The NDA government’s plan to introduce a bankruptcy law that will allow a smooth and quick shutdown of unviable companies is a timely one which can dramatically improve India’s rank in the Ease of Doing Business stakes.
Union finance minister Arun Jaitley, keeping his budget speech intent, hopes to introduce a Bill in Parliament at the earliest to amend an archaic British colonial law governing insolvency that goes back to 1909, giving effect to an expert panel report.
The plan, under its released draft, is to bring down the time period taken to possibly shut down a company to an average of 180 days from an application date whereas on an average India takes as much as 4.3 years to do so — twice as much as China, whose growth rate India wants to emulate and surpass, and 1.7 years in developed economies. The proposed Bill, fashioned on US provisions, aims for a “clear, coherent and speedy process for early identification of financial distress” and suitable action for revival or shutdown where required.
India’s legal system is notorious for laws and administrative bodies that run into each other, confusing officials, jurists and company promoters. Hundreds of sick company cases lie before the Board for Industrial and Financial Reconstruction (BIFR) as it oversees desperate attempts to revive companies that often lie in their deathbeds.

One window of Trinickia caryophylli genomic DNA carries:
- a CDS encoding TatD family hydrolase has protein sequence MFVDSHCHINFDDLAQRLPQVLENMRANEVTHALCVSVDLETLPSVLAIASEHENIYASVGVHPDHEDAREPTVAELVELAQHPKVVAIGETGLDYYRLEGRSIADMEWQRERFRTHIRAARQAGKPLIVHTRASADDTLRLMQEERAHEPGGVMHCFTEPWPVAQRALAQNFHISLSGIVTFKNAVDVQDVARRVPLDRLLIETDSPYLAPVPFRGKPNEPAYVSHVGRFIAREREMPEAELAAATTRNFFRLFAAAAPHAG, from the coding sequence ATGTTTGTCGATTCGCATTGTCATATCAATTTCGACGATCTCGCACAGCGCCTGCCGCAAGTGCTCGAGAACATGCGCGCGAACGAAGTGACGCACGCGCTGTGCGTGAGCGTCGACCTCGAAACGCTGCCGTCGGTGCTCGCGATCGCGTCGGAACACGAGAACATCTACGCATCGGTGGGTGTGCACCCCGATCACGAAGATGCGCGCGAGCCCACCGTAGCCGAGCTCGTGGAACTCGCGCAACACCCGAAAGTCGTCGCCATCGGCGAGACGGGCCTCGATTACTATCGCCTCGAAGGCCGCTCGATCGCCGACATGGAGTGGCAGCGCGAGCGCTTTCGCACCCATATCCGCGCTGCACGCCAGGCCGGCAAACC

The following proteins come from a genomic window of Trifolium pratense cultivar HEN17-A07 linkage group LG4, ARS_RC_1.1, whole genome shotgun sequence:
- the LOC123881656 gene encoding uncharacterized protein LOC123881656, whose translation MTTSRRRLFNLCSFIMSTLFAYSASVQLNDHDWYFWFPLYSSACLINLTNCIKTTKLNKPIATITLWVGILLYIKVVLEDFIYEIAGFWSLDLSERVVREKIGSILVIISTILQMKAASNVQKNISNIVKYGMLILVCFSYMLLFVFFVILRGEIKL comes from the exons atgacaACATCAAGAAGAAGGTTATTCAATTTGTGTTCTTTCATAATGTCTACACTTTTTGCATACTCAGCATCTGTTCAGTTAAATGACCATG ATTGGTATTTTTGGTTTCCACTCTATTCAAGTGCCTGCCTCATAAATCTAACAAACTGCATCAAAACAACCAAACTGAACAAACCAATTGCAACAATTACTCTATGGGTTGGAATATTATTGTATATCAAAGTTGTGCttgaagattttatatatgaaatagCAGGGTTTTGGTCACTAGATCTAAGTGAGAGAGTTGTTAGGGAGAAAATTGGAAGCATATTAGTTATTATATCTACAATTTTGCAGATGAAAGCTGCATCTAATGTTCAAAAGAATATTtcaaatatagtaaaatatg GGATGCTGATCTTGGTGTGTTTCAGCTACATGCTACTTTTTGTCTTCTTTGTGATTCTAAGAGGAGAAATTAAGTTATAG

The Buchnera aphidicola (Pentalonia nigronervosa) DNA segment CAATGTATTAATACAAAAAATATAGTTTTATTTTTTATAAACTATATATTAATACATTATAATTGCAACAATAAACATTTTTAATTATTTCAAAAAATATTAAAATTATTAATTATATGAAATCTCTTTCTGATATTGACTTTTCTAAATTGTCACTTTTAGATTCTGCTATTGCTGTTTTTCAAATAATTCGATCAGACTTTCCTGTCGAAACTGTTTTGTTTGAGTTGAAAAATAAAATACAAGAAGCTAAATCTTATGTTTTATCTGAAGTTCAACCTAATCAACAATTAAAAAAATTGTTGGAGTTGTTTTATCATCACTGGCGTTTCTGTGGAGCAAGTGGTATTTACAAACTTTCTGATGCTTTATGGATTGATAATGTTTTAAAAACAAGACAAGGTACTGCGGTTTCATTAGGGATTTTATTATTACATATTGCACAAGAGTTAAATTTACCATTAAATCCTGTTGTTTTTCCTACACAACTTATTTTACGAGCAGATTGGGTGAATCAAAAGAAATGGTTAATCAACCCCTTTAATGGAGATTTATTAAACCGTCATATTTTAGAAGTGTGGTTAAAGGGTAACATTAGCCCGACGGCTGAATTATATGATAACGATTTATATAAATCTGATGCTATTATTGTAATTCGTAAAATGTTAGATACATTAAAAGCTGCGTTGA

Court-supervised liquidation takes years. Quick and easy closure of unviable companies, with relief for bankers who lend to such enterprises, is a practical way out in many cases and this is what the planned law aims to aid.
However, the government will have to muster support in both houses of Parliament to get things done. India has many shades of red in Parliament, and sceptical lawmakers need to be convinced to enable legal changes.
Like in the case of the GST Bill to introduce a goods and services tax, a proactive move to build a consensus may aid a faster march to an insolvency regime that India can be proud of. This requires not just political will, but considerable legislative tact. A slow bleeding of ailing companies aids no one, be it employees, bankers, shareholders or promoters.